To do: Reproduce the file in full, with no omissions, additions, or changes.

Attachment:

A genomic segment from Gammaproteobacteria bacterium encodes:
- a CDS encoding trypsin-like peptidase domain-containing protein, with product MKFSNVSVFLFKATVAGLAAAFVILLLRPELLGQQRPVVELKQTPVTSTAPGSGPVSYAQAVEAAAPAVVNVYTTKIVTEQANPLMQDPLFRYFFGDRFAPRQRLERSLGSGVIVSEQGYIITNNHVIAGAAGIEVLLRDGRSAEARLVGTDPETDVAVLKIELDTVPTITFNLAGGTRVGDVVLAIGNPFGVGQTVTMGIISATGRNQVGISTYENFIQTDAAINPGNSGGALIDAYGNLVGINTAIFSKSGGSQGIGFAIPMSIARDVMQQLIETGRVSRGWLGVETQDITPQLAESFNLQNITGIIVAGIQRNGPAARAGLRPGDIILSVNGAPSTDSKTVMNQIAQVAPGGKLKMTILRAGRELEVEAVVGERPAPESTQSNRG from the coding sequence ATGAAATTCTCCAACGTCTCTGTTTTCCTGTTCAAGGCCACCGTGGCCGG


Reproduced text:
A genomic segment from Gammaproteobacteria bacterium encodes:
- a CDS encoding trypsin-like peptidase domain-containing protein, with product MKFSNVSVFLFKATVAGLAAAFVILLLRPELLGQQRPVVELKQTPVTSTAPGSGPVSYAQAVEAAAPAVVNVYTTKIVTEQANPLMQDPLFRYFFGDRFAPRQRLERSLGSGVIVSEQGYIITNNHVIAGAAGIEVLLRDGRSAEARLVGTDPETDVAVLKIELDTVPTITFNLAGGTRVGDVVLAIGNPFGVGQTVTMGIISATGRNQVGISTYENFIQTDAAINPGNSGGALIDAYGNLVGINTAIFSKSGGSQGIGFAIPMSIARDVMQQLIETGRVSRGWLGVETQDITPQLAESFNLQNITGIIVAGIQRNGPAARAGLRPGDIILSVNGAPSTDSKTVMNQIAQVAPGGKLKMTILRAGRELEVEAVVGERPAPESTQSNRG from the coding sequence ATGAAATTCTCCAACGTCTCTGTTTTCCTGTTCAAGGCCACCGTGGCCGG